By Chris Marais
Here am I back in the mid-1980s with photographer Noel Watson behind the wheel, a bottle of Jose Cuervo between my knees and the road to Pietersburg in my sights.
Last night in some Rockey Street cockroach pit, an agency hack told me Pik Botha (then the world’s longest-serving Foreign Minister) would engage the Right Wing in its den, Pietersburg, tonight.
The hall where this minor Boer War skirmish will be performed is just around the corner from our hotel.
This story is a spit away from room service and a direct line. Before the age of smartphones and laptops and broadband, this is super hi-tech.
We get there and the Right Wing – guys in khakis, gals in crimplene, barefoot kids all about – are building up some kind of atmosphere.
Neighbours with Big Fists
The local Nats are inside the hall, busying themselves with flower displays and mike stands and grumpy stage curtains, all the while pondering on their Old Testament neighbours with the big fists outside.
Suddenly, the Right Wing gains entrance to the town hall and a fight erupts on stage. Lots of black Nat suits and AWB khaki milling about, yelling and shoving and ducking and punching.
The AWB detail three very large men to form a “Press Disposal Unit”.
Somewhere in their lizard-brain youth, these guys must have read my excellent article in last year’s October Scope (the one with Samantha Fox and her breasts on the cover), which dealt with the serious social phenomenon of dwarf-tossing.
This juggernaut trio has only one mission: throw the journos off the stage, far as you can.
Tossing the Media
First to go is Jan Hamann, sparrow-sized photographer. He clears the first five rows of chairs, lands bravely under his Nikons and returns to the fray undaunted.
Then they find Noel, also a smallish type. He makes it over Rows A, B and C. Then it’s my turn.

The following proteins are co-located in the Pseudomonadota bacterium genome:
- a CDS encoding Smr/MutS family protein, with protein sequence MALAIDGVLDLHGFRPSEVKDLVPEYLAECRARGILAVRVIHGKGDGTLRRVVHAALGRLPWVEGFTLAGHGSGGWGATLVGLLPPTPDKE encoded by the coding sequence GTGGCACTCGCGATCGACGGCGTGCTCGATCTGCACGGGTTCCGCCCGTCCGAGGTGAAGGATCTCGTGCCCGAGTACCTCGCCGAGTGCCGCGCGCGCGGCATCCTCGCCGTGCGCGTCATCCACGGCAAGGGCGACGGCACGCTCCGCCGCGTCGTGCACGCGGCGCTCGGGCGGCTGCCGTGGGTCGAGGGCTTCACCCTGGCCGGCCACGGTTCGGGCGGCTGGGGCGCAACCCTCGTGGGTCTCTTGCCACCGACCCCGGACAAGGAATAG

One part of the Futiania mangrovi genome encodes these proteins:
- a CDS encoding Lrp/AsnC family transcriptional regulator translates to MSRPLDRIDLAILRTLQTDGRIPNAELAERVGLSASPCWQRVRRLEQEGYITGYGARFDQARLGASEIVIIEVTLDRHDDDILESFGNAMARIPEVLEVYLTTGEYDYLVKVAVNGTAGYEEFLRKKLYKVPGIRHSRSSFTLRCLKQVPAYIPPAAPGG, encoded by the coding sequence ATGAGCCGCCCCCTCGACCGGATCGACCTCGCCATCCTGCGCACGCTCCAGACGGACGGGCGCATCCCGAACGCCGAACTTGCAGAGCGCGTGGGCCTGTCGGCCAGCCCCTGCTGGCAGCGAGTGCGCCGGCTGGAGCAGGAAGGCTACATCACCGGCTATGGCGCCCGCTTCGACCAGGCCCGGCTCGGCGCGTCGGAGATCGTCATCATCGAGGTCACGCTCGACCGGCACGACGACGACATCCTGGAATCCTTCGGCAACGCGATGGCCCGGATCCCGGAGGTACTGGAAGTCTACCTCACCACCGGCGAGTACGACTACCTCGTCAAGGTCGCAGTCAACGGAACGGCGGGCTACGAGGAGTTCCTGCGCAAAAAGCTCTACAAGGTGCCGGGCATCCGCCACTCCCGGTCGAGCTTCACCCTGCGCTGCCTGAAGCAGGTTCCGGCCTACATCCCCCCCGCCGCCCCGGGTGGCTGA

“Hey, fellows! You gotta be joking!”
They are, indeed, not joking. They size my bulk up, as if I were a Bonsmara bull at auction. Both men know that picking up 100-kilos of tequila-fired, 100% Jo’burg Boy is not going to be a Sunday picnic on the banks of the Limpopo River.
But they are men who face livestock management issues every day, and to them I am nothing but a pesky bullock with a South African English accent.
However, they can only toss me as far as the trestle table with the red carnations artfully spread on white crocheted cloth, right in front of the stage.
The Martial Arts and Furniture Removal Division of the AWB would not approve of their efforts.
There Goes the Big Boy
Sad to say, that trestle table will never host Bingo Night in Pietersburg again.
And such is the spirit of camaraderie amongst the Southern African Press corps and its foreign brothers and sisters that Wim de Vos, ace cameraman for CBS, bends down and picks me up.
“Thanks Chris. That was great footage. Now I’m sure to make the early feed to New York!”
Then it’s teargas from the cops. Man, this party is never going to end. I hold on to the coral necklace of a 70-year-old pensioner lady as she leads me from the hall.
She, in turn, is holding onto somebody else. And so on, in a daisy-chain of gasping teargas victims.
This bizarre Waterberg Watusi, this weird snake dance, unites us all. Police teargas is not pleasant. You never get used to it.
We spot a young AWB woman crying because she caught a massive dose of teargas in both her eyes.
Her husband is holding her close, obviously trying to console her. The tighter he clutches, the harder she cries. He’s actually smothering her with tear gas residue.
Foreign Hacks to the Rescue
Finally, Noel and Louise Gubb, a very gutsy foreign photojournalist, go to her rescue. They pull out their Bic lighters and proceed to burn the teargas off her, which is the right thing to do.
Hubby, however, hates the media because that’s the brand of milk he was brought up on.
He is convinced Noel and Louise are trying to burn his wife at the Bic stake. He chases them off and goes back to hugging her. She goes back to crying again. Oh well.
We’re stumbling back to the Holiday Inn. Noel and I have collected punches in the melee. Our clothes are tattered and Watson’s on at me to have his broken flash unit fixed.
On my expense account, nogal.
A man stops his bakkie in front of us. We see the AWB flashes all over the ass-end of the vehicle and on his broad shoulders. Uh oh. This is shotgun-to-the-head time. Cue Deliverance banjo break.
“Where you guys from?”
“Scope Magazine. But please don’t throw us around again. We don’t want to play anymore.”
There is silence in the night, broken by police sirens as they rush more units to the scene of the battle.
But instead of a beating, we get an apology. The man promises to ask his Beloved Leader, Mr Eugene Terre’Blanche himself, to replace Watson’s flash unit.
And then he invites us to a braai on his farm somewhere on the Zimbabwe border. And we gladly accept his offer.
Of course, we don’t go. But then, Eugene never sends us that flash unit, either…